There is something odd going on with the ratio between boys and girls in Sweden. The latest estimates suggest there are 123 boys for every 100 girls among 16 and 17-year-olds. That’s an even greater imbalance than in the same age group in China.
The natural “sex ratio at birth” is 105 boys for every 100 girls, according to the World Health Organization – and official statistics show that in 2014, there were 108 boys for every 100 girls among Sweden’s 16 and 17-year-olds.
But the country now has 123 boys for every 100 girls in this age group, according to Valerie Hudson of Texas AM University.
If this is correct, it will be quite something. China’s one child policy and a preference for sons led some couples to opt for sexually selective abortions, contributing to a sex ratio there of 117 boys for every 100 girls aged 16 and 17.
Hudson’s estimate for Sweden was calculated by adding asylum applicants in 2015 to the current population figures – and she is provisionally assuming that all applicants will be granted residency permits. The number of those who actually receive asylum will not appear in official population statistics for another year or so.
Sweden has received more asylum applications per capita than any other country in Europe – 163,000 last year. The country’s population is just 9.7 million.
What is surprising is that if you look at the breakdown of the ages of applicants in Sweden, there’s a huge bump in the figures at the age of 16 – often unaccompanied minors arriving without a parent or guardian.
And 92% of unaccompanied minors aged 16 and 17 years old are male. So why is this?
“If you’re underage, first of all, you get housing, you get more financial resources. You also have a lot of staff around you helping you with different issues,” says Hanif Bali, a member of the opposition Moderate Party in the Swedish parliament – which is on the centre right of the political spectrum. “If you need food, clothing, everything, you can go to the municipality and demand this money.”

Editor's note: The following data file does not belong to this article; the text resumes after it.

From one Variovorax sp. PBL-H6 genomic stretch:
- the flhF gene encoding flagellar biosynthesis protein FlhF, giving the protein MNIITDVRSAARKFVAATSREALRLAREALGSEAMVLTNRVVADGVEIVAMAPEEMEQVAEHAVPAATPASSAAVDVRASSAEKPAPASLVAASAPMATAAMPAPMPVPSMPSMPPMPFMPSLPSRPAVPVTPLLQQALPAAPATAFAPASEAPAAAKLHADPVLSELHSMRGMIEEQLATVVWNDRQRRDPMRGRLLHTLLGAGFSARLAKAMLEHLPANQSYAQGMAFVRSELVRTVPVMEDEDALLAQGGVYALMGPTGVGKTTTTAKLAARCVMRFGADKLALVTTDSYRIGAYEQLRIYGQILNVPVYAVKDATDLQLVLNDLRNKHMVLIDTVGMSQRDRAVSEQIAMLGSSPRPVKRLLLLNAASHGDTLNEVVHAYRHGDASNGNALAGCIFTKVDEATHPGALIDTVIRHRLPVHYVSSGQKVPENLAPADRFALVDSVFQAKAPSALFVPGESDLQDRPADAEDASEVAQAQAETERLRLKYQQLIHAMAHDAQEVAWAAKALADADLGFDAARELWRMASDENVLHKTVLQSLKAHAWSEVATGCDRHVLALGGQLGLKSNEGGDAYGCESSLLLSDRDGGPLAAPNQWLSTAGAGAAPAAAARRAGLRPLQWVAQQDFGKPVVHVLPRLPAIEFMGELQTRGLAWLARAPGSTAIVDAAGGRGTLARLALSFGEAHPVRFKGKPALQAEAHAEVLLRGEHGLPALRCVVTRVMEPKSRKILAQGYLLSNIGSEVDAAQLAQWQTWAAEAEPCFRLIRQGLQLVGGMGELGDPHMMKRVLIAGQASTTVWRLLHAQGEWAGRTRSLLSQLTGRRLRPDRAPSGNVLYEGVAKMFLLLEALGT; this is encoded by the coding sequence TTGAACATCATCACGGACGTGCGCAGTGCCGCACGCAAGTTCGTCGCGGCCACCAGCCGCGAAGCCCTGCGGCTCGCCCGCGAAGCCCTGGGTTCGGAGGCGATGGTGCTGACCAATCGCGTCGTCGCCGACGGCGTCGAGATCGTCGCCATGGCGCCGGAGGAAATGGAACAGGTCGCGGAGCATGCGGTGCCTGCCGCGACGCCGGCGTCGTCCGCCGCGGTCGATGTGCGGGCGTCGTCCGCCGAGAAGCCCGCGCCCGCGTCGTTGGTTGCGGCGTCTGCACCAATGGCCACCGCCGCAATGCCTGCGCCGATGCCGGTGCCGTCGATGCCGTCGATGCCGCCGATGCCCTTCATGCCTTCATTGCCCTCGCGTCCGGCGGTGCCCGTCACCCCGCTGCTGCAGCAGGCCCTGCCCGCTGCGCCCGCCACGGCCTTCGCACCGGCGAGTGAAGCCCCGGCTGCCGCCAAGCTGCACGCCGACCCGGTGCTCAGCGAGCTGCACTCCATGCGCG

But there is another even bigger benefit, which Bali believes is significant. “You have the right to family reunification. So you can bring all of your family to Sweden, if you are underage.”
So there are huge incentives for getting to Sweden before you turn 18. This might explain why many young people make the journey at this point in their lives.
Interestingly, when you break down the data by nationality, the bump of applicants aged 16 from Afghanistan is particularly noticeable. There are about seven or eight times more 16-year-old refugees from Afghanistan than from Syria; the ages of those applying to stay in Sweden from Syria and Iraq are more evenly spread.
Bali believes that news of the benefits of presenting yourself as under 18 has filtered back to Afghans on their way to Europe. So do some young men lie about their age?
“We don’t check for age so we can’t prove that,” says Bali.
“But in Nordic [countries]… a very big amount of those who are tested do not have the correct age. Some friends of mine, who have taken care of these unaccompanied refugees, are saying, ‘We took care of one kid, and we found out he was about 28 years old.'”
The idea of carrying out medical tests to determine the age of asylum seekers is controversial but there is a growing consensus among politicians that Sweden needs to to be more rigorous in checking the age of young migrants.
Long term, the gender imbalance in the group of people who are currently 16 and 17 may shrink. As refugees under 18 can invite their immediate family to join them, it’s possible that their sisters will one day also travel to Sweden.
Reporting by Keith Moore, Elizabeth Cassin and Charlotte McDonald.
More or Less is broadcast on BBC Radio 4 and the World Service.
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